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Recap and Announcement

Updated: Feb 2016:  forgot to provide the new website mentioned below.  It is  Please visit, and let us know what you think.


This site was dedicated to learning about and exploring the truth concerning one person’s experience with another. The site expanded in ways that we didn’t originally plan for, and it wasn’t long before we outgrew the original intent while simultaneously reaching our goal. This site focused on one person, and what they were able seemingly able to achieve.

We originally sought to explore the following with our Pisces, Gail R. Proctor:

Here are the posts that have been done, that address each of the subject areas.

It all surfaced on mortgage applications for houses that were secretively in bankruptcy:


Which led to the REAL fake husband of Ms. Gail Renai Proctor’s that appears to be:


Which led to finding this:


Is there disability fraud going on?


False claims of Florida residency in order to avoid paying Maryland taxes


Continuing to operate a business in Maryland without paying its MD personal property tax or filing a company tax returns with IRS


Making false statements in order to try to quiet someone who knows your Federal fraud:


Committing Bankruptcy fraud (same old pattern of fraudulent statements):


The original questions we sought to answer were:

1) How easy is it for someone to defraud the Federal Government for years undetected?

2) Is it possible for someone to create a person out of thin air and get financial benefit from it for years?

3) Can a person take paperwork from a Federal agency, and submit an altered version of it to a related State agency, undetected, and get financial benefit?

4) Can a person claim a disability that doesn’t exist, and get paid for it?

5) How easy is it to conceal assets, stockpile money and give false statements on your Federal bankruptcy schedules under the alleged “penalty of perjury”?

6) How easy is it to claim that you live in a State that has no income taxes, in order to avoid paying taxes in another State where you do live (that has taxes)?


Clearly, the problem isn’t just the person who is doing the acts, but the people who help enable it and the systems that allow it. Hence, the creation of a new site with a new purpose! Stay tuned as we finalize that site and its’ contents. We will make the announcement on this one, and link the two of them together.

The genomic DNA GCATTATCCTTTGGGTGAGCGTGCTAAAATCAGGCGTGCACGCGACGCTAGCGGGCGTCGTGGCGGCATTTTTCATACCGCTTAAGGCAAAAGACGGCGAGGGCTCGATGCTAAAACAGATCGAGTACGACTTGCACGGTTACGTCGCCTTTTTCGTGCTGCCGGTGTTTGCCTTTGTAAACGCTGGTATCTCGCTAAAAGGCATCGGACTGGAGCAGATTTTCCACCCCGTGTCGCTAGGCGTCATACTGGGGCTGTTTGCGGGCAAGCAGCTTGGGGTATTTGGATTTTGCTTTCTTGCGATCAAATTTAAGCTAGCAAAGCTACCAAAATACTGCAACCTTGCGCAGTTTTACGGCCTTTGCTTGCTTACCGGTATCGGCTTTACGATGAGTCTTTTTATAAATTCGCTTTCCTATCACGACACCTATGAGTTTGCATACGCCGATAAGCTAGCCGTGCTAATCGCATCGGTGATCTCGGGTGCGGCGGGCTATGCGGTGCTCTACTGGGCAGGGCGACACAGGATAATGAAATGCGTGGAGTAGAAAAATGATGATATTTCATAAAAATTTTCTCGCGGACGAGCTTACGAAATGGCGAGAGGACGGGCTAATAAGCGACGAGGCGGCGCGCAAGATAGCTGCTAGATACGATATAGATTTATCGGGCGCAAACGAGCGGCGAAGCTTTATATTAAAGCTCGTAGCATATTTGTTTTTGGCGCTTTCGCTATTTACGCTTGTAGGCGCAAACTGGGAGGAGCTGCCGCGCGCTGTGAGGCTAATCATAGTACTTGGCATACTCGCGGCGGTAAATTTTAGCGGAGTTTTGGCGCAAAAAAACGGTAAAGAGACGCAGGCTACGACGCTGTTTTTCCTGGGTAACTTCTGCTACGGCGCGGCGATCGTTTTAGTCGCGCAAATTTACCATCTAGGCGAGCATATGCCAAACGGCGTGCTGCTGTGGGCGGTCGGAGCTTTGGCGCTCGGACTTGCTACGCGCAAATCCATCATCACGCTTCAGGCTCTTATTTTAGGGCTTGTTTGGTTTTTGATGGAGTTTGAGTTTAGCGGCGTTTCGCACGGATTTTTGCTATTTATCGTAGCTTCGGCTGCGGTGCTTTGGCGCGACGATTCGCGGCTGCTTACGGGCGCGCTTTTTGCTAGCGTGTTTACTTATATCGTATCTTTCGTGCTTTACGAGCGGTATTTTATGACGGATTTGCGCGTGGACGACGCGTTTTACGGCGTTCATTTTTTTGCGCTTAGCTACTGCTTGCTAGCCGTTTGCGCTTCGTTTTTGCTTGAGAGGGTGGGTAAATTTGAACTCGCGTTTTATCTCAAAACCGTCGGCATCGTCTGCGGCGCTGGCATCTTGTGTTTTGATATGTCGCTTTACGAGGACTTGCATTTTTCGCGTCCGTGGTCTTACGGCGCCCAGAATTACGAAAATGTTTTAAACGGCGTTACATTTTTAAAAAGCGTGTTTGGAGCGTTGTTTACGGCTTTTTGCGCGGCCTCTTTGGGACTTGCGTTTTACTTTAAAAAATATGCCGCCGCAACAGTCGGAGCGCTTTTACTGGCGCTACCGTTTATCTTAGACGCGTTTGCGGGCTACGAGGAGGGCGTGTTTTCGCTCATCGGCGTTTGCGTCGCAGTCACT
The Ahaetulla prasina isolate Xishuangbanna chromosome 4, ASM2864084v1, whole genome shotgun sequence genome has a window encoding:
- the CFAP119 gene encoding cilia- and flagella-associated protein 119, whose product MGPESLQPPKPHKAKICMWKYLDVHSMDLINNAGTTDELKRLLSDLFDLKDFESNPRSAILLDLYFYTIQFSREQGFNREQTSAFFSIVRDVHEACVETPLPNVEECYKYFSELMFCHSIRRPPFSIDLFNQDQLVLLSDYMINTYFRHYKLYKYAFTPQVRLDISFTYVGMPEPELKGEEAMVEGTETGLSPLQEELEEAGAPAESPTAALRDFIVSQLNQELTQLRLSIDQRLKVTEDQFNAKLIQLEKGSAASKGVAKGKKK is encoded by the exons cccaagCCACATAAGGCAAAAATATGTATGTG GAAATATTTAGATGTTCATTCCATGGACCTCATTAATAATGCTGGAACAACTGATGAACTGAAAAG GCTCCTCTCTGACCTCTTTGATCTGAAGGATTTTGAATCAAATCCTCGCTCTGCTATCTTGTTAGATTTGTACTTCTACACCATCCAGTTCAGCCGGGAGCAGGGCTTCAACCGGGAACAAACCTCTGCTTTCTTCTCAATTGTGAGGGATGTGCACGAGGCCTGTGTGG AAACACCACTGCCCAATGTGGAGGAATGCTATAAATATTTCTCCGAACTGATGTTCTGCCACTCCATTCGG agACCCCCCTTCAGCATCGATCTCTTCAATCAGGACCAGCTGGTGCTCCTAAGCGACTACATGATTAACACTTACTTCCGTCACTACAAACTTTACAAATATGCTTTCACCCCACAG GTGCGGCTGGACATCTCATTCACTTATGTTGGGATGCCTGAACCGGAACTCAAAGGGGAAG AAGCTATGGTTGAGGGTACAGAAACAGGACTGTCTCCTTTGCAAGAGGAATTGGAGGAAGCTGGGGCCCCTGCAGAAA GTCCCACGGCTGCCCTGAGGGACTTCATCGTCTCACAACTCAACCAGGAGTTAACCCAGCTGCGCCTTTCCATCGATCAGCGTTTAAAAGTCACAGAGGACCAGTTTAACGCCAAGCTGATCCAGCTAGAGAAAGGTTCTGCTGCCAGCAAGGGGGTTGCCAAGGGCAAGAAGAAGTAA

Where There Is Smoke There Is Fire

The military depends on the honesty and integrity of its’ servicemembers, and as it has been written on this site, it is expected.  “I tried to correct my fraud, so I’m innocent of it.” This was essentially the claim of William Morronne, Jr. thanks to his attorneys, and what follows is a troubling story for several reasons.  Apparently, the guy was originally in the Army over 20 years ago as HIMSELF, but got kicked out dishonorably.  Deciding that he should be in the Army regardless of being dishonorably discharged, he took the birth certificate and credentials of his brother and used them in order to enlist in the Army under his brother’s name.  And there he stayed, for 25 years, jumping out of airplanes, getting paid, getting married, buying cars, getting hurt, etc.  I can’t tell from the story what it was that ended up getting this guy caught.  Was it the IRS letters sent to the brother’s name asking him why he didn’t declare the income on his taxes, or was it triggered by him perhaps filing for disability pay for the bad back and PTSD he claims he got as a result of serving (that would be made payable to, who, his brother)?  One has to wonder if the PTSD is real, since so much else wasn’t?

This is a wild story, for sure.  I mean, I don’t think I’d take kindly to learning that someone took my identity and decided to profit financially from it by getting money from the Federal government that technically didn’t belong to either of us.  The REAL Gerald (that is William’s fake identity of his real brother) had his name and social security number used by his brother in order to get what he felt was being withheld from him from the service, I guess. William apparently did this (false statements and fraud) because he couldn’t get back into the Army by any other means.  I’m not sure where this comes from, that gross sense of entitlement that seems to be making it to the headlines more and more (check out yesterday’s Washington Post front pager on the epidemic of “military brass, behaving badly”  and generally thinking that they are above the rules and laws.  I guess some people need to be burned before they realize that hot stoves shouldn’t be touched.